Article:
Laurel and Associates, Ltd. – Madison, WI

Tip #545: Is Docking Pay a Co-Investment in Training?

Tip #545: Is Docking Pay a Co-Investment in Training?

On November 24, 2014, Posted by , In management and leadership, By ,,,,,,, , With Comments Off on Tip #545: Is Docking Pay a Co-Investment in Training?

“Craft is common both to skill and deceit.” Winston Churchill

According to “Computerworld,” IBM apparently cut the salaries of certain members of their Global Technology Services group by 10% in September of this year. The stated reason? “Some managers and employees have not kept pace with acquiring the skills and expertise needed to address changing client needs, technology, and market requirements.”

The 10% salary cut was explained as a “co-investment in training,” despite the fact that IBM had traditionally paid employees for time spent in training.

This entire situation raises a number of questions and concerns for me.

  • Whose responsibility is it to see that managers and employees have the requisite knowledge and skills they need to perform their jobs?
  • Isn’t this something that should have been identified during performance evaluations and goal setting discussions?
  • Wouldn’t you think that conversations with clients, new technology and/or changing markets would have made the need for new knowledge or skills apparent to the employees and managers themselves?
  • Were the employees and managers aware that their expertise and skills were outdated?
  • Did they try to do something about that, but found that there were barriers beyond their control, such as lack of time for or access to the necessary training?
  • Since only “selected members” of the IBM Global Technology Services group were given this pay cut, does that mean that the other group members have successfully managed to keep their expertise and skills up to date?
  • If so, why were they successful while the “selected members” were unsuccessful?
  • Is it actually true that these “selected members” lack the necessary expertise and skills?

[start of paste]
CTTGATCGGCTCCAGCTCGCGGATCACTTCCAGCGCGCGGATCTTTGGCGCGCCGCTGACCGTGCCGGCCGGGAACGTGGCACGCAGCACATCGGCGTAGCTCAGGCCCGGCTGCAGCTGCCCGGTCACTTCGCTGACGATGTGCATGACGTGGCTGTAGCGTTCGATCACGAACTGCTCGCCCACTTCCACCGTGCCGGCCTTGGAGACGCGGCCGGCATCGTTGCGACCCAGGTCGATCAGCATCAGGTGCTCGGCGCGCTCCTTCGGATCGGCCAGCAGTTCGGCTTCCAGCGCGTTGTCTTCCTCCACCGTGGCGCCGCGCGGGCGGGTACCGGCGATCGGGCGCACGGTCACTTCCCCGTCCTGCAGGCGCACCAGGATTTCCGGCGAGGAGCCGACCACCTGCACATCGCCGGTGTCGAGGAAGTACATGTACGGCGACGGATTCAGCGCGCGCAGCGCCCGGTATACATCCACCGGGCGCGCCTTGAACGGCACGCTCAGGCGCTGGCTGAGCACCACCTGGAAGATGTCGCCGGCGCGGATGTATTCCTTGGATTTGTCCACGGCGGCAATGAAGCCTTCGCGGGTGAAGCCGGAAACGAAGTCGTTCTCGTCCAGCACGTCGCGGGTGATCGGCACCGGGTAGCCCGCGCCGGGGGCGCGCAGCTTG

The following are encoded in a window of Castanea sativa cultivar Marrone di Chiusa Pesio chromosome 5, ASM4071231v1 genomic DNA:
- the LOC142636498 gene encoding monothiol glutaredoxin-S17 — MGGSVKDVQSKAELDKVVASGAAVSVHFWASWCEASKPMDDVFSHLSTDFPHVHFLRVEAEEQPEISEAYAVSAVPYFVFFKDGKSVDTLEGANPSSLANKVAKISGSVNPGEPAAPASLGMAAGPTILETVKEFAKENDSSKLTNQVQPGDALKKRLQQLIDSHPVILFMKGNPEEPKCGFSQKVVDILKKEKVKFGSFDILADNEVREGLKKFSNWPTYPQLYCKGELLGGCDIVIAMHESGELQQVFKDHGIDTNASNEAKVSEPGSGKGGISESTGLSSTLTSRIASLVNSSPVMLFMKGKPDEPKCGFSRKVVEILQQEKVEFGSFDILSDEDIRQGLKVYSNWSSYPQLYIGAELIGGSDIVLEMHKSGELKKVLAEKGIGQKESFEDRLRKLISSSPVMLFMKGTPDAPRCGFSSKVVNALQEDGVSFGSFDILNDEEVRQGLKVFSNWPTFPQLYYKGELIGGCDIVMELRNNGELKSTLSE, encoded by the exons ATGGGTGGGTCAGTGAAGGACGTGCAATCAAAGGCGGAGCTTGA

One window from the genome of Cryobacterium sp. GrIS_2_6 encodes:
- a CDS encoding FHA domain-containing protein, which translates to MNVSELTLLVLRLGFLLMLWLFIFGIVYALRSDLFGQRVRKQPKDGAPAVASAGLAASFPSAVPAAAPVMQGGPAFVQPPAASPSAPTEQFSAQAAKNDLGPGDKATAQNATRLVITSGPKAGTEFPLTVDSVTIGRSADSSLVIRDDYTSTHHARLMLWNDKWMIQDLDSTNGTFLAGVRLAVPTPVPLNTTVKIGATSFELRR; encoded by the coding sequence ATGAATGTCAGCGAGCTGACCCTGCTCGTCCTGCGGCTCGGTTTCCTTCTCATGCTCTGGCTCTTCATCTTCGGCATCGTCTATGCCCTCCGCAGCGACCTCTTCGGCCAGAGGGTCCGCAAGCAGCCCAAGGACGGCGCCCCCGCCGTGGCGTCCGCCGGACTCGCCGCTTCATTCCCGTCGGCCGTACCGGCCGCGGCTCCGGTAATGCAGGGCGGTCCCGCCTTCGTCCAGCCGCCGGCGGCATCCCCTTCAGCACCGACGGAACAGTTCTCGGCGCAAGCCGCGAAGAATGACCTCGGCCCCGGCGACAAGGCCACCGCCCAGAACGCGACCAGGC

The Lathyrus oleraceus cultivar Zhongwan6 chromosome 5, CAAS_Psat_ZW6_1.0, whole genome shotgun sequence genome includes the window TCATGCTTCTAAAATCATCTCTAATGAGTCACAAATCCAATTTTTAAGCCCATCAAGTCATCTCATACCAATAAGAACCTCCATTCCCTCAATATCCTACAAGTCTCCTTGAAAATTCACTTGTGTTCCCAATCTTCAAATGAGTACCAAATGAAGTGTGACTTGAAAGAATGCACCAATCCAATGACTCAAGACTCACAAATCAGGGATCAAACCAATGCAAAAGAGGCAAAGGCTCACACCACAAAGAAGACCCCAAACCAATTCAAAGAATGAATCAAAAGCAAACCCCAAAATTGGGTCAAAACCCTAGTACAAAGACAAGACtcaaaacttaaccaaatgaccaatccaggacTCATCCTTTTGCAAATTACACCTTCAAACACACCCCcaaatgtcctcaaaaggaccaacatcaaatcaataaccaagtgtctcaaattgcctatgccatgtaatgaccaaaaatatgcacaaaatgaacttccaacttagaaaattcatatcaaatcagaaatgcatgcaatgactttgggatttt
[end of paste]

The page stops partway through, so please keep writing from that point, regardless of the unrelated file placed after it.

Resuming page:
• Was there documentation that objectively showed that their performance was unsatisfactory- and that their unsatisfactory performance was due to their inability to meet client needs in the current market and to use current technology?
  • Is this a mildly disguised attempt to prompt these particular staff to leave the company?

Other provisions would seem to indicate that this is really a form of pay for performance. The pay cut is only supposed to be in effect for six months. During that time, the employees are expected to devote one day each week “developing skills in key growth areas such as cloud, analytics, mobile and social.”

  • Since these “key growth areas” are continually changing and expanding, won’t all staff need this training?
  • This also begs the question, who will provide this training- or are the staff supposed to seek it out for themselves?
  • How will IBM determine that the selected staff members have satisfactorily attained the necessary knowledge and skills?
  • Are there specific observable performance measures the staff will have to meet?
  • Is there an assumption that, after staff complete the 23 workdays they are supposed to focus on learning and development, their skills will be where they need to be?

Obviously, I am not privy to the actual reasons for IBM’s decision and the provisions for its implementation. However, it brings me back to my first question. Isn’t it the responsibility of the organization to see that managers and employees have the requisite knowledge and skills they need to perform their jobs? And if that is the case, and I believe it is, then isn’t it incumbent upon the company to pay for the necessary training?

May your learning be sweet.

Deborah

Share
Comments are closed.